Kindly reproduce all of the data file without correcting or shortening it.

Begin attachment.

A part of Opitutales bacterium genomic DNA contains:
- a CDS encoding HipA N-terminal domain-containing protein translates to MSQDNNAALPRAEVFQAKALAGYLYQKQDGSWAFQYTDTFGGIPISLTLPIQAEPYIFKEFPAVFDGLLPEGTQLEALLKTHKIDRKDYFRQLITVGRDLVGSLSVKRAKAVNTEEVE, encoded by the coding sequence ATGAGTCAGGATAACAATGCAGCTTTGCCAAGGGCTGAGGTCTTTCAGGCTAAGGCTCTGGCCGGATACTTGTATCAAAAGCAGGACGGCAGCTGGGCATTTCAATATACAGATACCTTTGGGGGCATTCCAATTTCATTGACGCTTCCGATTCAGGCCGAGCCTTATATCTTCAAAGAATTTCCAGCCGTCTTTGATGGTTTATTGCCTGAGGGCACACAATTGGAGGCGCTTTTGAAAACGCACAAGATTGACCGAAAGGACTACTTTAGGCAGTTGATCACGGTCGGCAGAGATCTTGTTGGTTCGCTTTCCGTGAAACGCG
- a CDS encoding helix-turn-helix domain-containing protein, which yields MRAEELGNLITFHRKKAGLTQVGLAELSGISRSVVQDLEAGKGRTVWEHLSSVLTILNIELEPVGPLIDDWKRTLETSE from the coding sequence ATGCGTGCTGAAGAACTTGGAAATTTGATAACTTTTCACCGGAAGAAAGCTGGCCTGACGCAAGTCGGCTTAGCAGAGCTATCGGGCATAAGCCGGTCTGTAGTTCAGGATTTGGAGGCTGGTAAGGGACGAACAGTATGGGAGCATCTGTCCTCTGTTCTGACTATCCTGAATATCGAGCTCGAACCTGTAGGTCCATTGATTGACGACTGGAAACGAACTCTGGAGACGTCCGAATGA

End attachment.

A part of Opitutales bacterium genomic DNA contains:
- a CDS encoding HipA N-terminal domain-containing protein translates to MSQDNNAALPRAEVFQAKALAGYLYQKQDGSWAFQYTDTFGGIPISLTLPIQAEPYIFKEFPAVFDGLLPEGTQLEALLKTHKIDRKDYFRQLITVGRDLVGSLSVKRAKAVNTEEVE, encoded by the coding sequence ATGAGTCAGGATAACAATGCAGCTTTGCCAAGGGCTGAGGTCTTTCAGGCTAAGGCTCTGGCCGGATACTTGTATCAAAAGCAGGACGGCAGCTGGGCATTTCAATATACAGATACCTTTGGGGGCATTCCAATTTCATTGACGCTTCCGATTCAGGCCGAGCCTTATATCTTCAAAGAATTTCCAGCCGTCTTTGATGGTTTATTGCCTGAGGGCACACAATTGGAGGCGCTTTTGAAAACGCACAAGATTGACCGAAAGGACTACTTTAGGCAGTTGATCACGGTCGGCAGAGATCTTGTTGGTTCGCTTTCCGTGAAACGCG
- a CDS encoding helix-turn-helix domain-containing protein, which yields MRAEELGNLITFHRKKAGLTQVGLAELSGISRSVVQDLEAGKGRTVWEHLSSVLTILNIELEPVGPLIDDWKRTLETSE from the coding sequence ATGCGTGCTGAAGAACTTGGAAATTTGATAACTTTTCACCGGAAGAAAGCTGGCCTGACGCAAGTCGGCTTAGCAGAGCTATCGGGCATAAGCCGGTCTGTAGTTCAGGATTTGGAGGCTGGTAAGGGACGAACAGTATGGGAGCATCTGTCCTCTGTTCTGACTATCCTGAATATCGAGCTCGAACCTGTAGGTCCATTGATTGACGACTGGAAACGAACTCTGGAGACGTCCGAATGA